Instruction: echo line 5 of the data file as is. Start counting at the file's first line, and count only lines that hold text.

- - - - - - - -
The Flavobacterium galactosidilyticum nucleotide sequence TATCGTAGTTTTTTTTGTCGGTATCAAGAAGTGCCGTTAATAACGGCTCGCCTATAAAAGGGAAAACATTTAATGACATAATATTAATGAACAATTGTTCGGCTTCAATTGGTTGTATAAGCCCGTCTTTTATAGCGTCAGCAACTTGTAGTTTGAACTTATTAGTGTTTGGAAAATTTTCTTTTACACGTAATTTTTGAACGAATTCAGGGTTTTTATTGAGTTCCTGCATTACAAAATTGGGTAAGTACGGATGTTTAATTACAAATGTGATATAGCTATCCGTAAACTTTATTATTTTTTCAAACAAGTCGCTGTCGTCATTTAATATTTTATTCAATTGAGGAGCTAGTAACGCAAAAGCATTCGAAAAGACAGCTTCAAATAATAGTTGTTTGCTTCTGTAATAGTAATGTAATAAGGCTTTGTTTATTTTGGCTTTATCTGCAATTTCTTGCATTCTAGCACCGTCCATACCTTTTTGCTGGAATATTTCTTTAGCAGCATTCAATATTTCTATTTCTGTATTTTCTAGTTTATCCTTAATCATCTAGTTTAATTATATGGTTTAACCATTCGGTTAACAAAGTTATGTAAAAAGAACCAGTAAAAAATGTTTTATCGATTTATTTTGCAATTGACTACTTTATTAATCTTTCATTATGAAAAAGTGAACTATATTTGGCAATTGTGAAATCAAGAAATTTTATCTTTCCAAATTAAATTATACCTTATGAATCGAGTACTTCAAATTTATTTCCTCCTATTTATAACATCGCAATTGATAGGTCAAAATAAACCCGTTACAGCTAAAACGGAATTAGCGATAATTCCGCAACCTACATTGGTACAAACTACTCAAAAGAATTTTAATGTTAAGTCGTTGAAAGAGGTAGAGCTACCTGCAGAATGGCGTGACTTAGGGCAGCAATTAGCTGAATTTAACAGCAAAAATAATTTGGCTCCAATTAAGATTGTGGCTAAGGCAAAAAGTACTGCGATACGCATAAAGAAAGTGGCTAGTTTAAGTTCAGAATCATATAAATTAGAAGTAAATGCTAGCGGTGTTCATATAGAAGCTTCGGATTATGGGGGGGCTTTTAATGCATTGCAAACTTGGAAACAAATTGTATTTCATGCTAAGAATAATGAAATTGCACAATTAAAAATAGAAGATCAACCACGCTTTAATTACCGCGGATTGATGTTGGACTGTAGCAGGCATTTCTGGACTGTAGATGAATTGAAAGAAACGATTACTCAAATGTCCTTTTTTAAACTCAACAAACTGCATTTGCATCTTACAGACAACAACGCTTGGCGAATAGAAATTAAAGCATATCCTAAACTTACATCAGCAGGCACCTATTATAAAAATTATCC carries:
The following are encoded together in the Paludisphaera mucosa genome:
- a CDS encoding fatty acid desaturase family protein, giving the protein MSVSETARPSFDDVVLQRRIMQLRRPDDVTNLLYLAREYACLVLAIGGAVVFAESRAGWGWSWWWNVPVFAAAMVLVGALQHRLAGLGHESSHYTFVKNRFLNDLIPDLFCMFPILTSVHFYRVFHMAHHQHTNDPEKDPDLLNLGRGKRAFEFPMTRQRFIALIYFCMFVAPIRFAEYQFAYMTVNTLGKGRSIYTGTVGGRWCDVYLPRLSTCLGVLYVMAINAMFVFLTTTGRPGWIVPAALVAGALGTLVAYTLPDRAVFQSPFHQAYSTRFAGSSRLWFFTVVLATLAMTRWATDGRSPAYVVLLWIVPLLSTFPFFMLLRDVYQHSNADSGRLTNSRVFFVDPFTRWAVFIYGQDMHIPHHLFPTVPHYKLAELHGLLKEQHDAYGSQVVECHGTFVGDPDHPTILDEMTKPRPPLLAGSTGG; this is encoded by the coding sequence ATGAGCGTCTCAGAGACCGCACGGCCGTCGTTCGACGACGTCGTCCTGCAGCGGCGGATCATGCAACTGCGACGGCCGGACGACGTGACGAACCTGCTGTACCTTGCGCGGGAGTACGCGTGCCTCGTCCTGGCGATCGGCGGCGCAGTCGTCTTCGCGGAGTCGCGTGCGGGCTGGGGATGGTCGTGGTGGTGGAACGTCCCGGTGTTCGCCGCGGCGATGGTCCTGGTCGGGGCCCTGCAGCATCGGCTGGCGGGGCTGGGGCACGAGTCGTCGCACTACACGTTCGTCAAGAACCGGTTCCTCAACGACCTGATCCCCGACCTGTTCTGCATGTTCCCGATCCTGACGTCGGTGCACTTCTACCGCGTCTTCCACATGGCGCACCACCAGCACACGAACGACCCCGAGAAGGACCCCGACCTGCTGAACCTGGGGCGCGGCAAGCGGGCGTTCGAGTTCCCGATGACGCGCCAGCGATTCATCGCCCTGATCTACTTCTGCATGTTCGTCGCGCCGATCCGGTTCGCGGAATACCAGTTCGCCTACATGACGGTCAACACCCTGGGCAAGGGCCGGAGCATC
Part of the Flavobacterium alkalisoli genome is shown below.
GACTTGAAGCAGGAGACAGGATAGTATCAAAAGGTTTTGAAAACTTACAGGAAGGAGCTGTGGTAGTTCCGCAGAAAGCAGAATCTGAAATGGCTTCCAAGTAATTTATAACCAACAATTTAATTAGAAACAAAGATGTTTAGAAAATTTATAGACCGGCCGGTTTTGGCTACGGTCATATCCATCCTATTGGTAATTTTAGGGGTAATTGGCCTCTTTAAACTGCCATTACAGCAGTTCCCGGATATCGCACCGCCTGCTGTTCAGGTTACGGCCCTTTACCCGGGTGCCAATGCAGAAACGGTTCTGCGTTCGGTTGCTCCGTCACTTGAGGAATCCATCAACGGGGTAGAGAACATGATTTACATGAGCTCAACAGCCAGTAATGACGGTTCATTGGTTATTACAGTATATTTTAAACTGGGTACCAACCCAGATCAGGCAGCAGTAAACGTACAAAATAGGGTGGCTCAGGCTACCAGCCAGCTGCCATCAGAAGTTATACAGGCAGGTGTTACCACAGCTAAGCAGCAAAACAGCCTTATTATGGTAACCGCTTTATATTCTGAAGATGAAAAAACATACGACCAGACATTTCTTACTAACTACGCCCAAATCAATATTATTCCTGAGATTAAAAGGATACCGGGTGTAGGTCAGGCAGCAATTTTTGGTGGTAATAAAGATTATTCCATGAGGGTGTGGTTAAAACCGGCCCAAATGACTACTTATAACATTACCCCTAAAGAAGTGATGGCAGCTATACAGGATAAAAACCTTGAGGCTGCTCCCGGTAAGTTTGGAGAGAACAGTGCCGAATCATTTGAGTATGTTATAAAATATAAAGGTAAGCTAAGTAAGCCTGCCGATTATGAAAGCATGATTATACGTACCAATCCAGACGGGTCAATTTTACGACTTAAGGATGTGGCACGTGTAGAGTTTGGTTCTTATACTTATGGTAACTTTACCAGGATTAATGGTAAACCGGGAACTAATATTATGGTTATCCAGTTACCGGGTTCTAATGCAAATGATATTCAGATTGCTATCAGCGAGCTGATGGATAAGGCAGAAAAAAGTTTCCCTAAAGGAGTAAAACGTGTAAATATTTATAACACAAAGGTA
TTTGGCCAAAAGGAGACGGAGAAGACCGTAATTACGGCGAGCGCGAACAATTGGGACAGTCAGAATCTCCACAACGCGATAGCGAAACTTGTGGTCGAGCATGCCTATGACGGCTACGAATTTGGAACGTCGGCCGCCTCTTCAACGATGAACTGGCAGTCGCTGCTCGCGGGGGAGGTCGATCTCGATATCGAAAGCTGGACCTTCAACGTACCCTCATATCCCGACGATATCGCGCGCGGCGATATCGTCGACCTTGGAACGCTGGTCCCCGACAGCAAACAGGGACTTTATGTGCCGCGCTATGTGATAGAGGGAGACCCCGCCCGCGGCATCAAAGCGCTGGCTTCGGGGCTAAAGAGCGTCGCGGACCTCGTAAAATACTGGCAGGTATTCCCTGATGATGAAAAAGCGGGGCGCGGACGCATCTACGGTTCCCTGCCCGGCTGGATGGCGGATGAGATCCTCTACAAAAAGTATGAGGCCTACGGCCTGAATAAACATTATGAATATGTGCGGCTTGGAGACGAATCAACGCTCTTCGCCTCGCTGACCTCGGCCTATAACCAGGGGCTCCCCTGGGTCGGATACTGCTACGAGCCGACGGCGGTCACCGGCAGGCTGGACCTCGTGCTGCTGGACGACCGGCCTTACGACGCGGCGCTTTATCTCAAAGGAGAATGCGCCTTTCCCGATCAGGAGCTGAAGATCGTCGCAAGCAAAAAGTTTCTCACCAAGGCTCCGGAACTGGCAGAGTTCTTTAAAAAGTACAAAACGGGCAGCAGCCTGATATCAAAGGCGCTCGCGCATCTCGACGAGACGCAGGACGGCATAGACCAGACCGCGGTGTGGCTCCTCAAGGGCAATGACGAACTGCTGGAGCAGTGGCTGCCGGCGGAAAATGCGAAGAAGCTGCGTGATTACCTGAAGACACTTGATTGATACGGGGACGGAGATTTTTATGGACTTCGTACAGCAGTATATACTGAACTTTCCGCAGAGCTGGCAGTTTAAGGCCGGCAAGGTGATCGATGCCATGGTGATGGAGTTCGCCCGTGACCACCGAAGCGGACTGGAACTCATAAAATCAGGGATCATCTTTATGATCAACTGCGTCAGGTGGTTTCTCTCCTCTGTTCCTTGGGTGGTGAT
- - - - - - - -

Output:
GACTTGAAGCAGGAGACAGGATAGTATCAAAAGGTTTTGAAAACTTACAGGAAGGAGCTGTGGTAGTTCCGCAGAAAGCAGAATCTGAAATGGCTTCCAAGTAATTTATAACCAACAATTTAATTAGAAACAAAGATGTTTAGAAAATTTATAGACCGGCCGGTTTTGGCTACGGTCATATCCATCCTATTGGTAATTTTAGGGGTAATTGGCCTCTTTAAACTGCCATTACAGCAGTTCCCGGATATCGCACCGCCTGCTGTTCAGGTTACGGCCCTTTACCCGGGTGCCAATGCAGAAACGGTTCTGCGTTCGGTTGCTCCGTCACTTGAGGAATCCATCAACGGGGTAGAGAACATGATTTACATGAGCTCAACAGCCAGTAATGACGGTTCATTGGTTATTACAGTATATTTTAAACTGGGTACCAACCCAGATCAGGCAGCAGTAAACGTACAAAATAGGGTGGCTCAGGCTACCAGCCAGCTGCCATCAGAAGTTATACAGGCAGGTGTTACCACAGCTAAGCAGCAAAACAGCCTTATTATGGTAACCGCTTTATATTCTGAAGATGAAAAAACATACGACCAGACATTTCTTACTAACTACGCCCAAATCAATATTATTCCTGAGATTAAAAGGATACCGGGTGTAGGTCAGGCAGCAATTTTTGGTGGTAATAAAGATTATTCCATGAGGGTGTGGTTAAAACCGGCCCAAATGACTACTTATAACATTACCCCTAAAGAAGTGATGGCAGCTATACAGGATAAAAACCTTGAGGCTGCTCCCGGTAAGTTTGGAGAGAACAGTGCCGAATCATTTGAGTATGTTATAAAATATAAAGGTAAGCTAAGTAAGCCTGCCGATTATGAAAGCATGATTATACGTACCAATCCAGACGGGTCAATTTTACGACTTAAGGATGTGGCACGTGTAGAGTTTGGTTCTTATACTTATGGTAACTTTACCAGGATTAATGGTAAACCGGGAACTAATATTATGGTTATCCAGTTACCGGGTTCTAATGCAAATGATATTCAGATTGCTATCAGCGAGCTGATGGATAAGGCAGAAAAAAGTTTCCCTAAAGGAGTAAAACGTGTAAATATTTATAACACAAAGGTA